Protect yourself with the FHB risk forecast tool
If you farm in Alberta, Fusarium graminearum is a yearly concern that can lead to fusarium head blight (FHB) in cereals. Between Fusarium damaged kernels (FDK) and deoxynivalenol (DON), FHB can lead to significant impacts to your crop’s yield, quality and grade. In some cases, it can render your crop unmarketable. Once flag leaf emerges, it is important to be on the lookout for environmental conditions conducive to fusarium development. Attention to this can help you protect your crop and help you make a decision on fungicide application.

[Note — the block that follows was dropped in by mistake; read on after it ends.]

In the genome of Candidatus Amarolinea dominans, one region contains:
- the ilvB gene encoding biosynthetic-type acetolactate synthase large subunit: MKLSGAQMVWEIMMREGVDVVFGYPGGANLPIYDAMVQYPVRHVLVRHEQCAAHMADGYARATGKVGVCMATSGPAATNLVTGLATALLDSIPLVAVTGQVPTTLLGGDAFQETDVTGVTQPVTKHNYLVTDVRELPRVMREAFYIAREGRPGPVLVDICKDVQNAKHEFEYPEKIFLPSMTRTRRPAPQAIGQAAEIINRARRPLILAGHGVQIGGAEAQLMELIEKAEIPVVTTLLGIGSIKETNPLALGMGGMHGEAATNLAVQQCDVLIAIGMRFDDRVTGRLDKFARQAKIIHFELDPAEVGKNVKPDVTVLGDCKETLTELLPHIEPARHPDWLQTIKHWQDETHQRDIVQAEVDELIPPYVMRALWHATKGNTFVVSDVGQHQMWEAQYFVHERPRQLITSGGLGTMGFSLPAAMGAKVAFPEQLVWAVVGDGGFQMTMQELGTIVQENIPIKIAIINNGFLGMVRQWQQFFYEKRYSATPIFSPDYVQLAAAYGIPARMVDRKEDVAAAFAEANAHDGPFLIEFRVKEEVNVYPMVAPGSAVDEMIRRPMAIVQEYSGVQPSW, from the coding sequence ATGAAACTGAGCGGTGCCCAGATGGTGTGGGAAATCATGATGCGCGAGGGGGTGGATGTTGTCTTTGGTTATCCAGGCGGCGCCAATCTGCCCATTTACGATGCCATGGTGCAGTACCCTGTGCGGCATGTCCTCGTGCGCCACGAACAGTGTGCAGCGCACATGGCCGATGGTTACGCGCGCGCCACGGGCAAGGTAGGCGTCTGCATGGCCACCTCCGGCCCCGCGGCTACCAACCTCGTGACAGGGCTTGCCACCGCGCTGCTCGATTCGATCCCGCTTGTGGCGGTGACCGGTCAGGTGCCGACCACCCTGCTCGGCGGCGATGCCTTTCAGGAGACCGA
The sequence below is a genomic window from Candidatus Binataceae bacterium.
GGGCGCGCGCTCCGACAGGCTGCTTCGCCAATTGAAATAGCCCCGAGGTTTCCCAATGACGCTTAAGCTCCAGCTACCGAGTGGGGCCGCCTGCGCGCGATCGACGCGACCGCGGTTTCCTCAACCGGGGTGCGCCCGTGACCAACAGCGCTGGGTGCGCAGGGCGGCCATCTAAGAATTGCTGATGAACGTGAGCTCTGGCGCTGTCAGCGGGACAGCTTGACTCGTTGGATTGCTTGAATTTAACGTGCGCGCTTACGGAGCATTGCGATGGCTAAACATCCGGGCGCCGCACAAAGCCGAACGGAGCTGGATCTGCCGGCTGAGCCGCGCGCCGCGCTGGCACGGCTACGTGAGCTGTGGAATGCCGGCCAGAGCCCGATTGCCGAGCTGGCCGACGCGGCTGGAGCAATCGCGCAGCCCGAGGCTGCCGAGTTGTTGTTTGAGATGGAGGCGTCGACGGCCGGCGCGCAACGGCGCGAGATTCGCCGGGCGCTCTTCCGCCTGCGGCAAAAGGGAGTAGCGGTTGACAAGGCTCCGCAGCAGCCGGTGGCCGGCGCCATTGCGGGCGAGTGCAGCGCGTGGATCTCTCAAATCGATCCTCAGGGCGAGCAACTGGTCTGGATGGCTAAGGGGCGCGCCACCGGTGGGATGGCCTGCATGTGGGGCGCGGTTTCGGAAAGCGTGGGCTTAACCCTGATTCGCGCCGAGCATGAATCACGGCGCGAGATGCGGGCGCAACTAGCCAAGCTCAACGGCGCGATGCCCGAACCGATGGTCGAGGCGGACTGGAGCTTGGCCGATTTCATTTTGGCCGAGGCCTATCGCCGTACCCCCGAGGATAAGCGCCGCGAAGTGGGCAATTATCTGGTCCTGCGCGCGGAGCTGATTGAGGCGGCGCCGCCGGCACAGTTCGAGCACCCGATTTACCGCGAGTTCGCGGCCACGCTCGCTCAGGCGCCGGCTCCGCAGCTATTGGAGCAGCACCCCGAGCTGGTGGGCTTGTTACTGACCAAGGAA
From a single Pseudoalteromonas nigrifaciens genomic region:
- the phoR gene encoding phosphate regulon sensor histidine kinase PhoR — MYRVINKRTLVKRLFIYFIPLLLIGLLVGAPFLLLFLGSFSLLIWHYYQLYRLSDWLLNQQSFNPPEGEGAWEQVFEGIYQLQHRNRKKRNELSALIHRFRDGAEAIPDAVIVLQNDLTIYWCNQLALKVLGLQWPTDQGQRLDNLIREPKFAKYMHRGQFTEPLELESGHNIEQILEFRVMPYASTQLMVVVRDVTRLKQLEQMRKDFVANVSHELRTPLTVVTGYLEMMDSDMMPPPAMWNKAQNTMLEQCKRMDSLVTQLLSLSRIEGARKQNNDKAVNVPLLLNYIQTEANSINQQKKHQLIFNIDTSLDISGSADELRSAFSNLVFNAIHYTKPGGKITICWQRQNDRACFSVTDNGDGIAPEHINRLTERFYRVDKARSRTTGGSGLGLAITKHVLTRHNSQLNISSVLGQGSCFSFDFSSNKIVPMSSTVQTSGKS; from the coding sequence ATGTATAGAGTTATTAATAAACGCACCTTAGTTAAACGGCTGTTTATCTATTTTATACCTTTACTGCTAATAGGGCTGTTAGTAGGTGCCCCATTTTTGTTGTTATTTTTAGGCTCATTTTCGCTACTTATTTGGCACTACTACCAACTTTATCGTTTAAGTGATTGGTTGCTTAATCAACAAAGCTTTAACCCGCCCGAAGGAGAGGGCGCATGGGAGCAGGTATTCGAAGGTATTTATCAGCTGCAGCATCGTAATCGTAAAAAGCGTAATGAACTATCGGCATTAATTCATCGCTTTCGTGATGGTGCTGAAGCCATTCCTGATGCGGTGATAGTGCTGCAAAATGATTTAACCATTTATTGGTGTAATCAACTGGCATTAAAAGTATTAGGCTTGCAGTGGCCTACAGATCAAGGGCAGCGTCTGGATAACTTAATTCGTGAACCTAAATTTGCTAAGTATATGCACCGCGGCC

Fusarium overwinters in grain and crop residue in the field. Those fields with a shorter rotation will be at higher risk of infection due to a build-up of infected crop residues. Given temperatures of 10-30oC and moisture, the fusarium fungus becomes active eventually sporulating to produce fruiting structures known as perithecia on old crop residues. Within these perithecia, the wind-dispersed spore stage known as ascospores is produced. There can also be sporulation and subsequent development of the rain-splashed spore stage known as macroconidia. Spore germination requires at least 12 hours of high humidity or rainfall and temperatures within the range of 10-30°C. However, optimum temperatures are around 25°C. Although your greatest risk of infection and impact occurs during anthesis (flowering), infection can occur at any point the head is out of the boot. Infections that occur during anthesis are more likely to cause FDK, especially in wheat. Infections that occur outside of anthesis timing may not cause FDK, however they can still lead to high levels of DON within your grain.